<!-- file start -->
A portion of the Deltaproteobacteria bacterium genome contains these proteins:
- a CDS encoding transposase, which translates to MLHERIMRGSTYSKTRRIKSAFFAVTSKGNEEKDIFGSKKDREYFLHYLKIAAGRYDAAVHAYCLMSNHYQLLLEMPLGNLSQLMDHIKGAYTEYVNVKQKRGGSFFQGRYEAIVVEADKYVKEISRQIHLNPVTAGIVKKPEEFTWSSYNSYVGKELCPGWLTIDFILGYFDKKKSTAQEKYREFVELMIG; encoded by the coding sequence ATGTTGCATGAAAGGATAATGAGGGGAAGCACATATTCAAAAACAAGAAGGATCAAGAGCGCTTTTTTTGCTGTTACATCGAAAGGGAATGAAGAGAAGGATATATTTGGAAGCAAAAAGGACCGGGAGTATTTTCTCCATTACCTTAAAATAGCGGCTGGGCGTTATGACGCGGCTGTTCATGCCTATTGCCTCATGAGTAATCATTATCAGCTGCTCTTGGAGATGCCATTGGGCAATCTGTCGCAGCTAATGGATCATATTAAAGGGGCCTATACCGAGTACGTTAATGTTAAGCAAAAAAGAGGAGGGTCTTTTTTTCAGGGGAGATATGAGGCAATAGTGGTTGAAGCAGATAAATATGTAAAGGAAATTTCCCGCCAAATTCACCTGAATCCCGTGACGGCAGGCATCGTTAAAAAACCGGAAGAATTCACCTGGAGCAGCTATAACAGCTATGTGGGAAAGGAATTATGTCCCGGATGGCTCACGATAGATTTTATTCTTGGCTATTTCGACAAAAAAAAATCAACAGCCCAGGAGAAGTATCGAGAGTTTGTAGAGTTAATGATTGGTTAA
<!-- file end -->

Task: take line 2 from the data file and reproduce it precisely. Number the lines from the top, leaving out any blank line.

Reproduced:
- a CDS encoding transposase, which translates to MLHERIMRGSTYSKTRRIKSAFFAVTSKGNEEKDIFGSKKDREYFLHYLKIAAGRYDAAVHAYCLMSNHYQLLLEMPLGNLSQLMDHIKGAYTEYVNVKQKRGGSFFQGRYEAIVVEADKYVKEISRQIHLNPVTAGIVKKPEEFTWSSYNSYVGKELCPGWLTIDFILGYFDKKKSTAQEKYREFVELMIG; encoded by the coding sequence ATGTTGCATGAAAGGATAATGAGGGGAAGCACATATTCAAAAACAAGAAGGATCAAGAGCGCTTTTTTTGCTGTTACATCGAAAGGGAATGAAGAGAAGGATATATTTGGAAGCAAAAAGGACCGGGAGTATTTTCTCCATTACCTTAAAATAGCGGCTGGGCGTTATGACGCGGCTGTTCATGCCTATTGCCTCATGAGTAATCATTATCAGCTGCTCTTGGAGATGCCATTGGGCAATCTGTCGCAGCTAATGGATCATATTAAAGGGGCCTATACCGAGTACGTTAATGTTAAGCAAAAAAGAGGAGGGTCTTTTTTTCAGGGGAGATATGAGGCAATAGTGGTTGAAGCAGATAAATATGTAAAGGAAATTTCCCGCCAAATTCACCTGAATCCCGTGACGGCAGGCATCGTTAAAAAACCGGAAGAATTCACCTGGAGCAGCTATAACAGCTATGTGGGAAAGGAATTATGTCCCGGATGGCTCACGATAGATTTTATTCTTGGCTATTTCGACAAAAAAAAATCAACAGCCCAGGAGAAGTATCGAGAGTTTGTAGAGTTAATGATTGGTTAA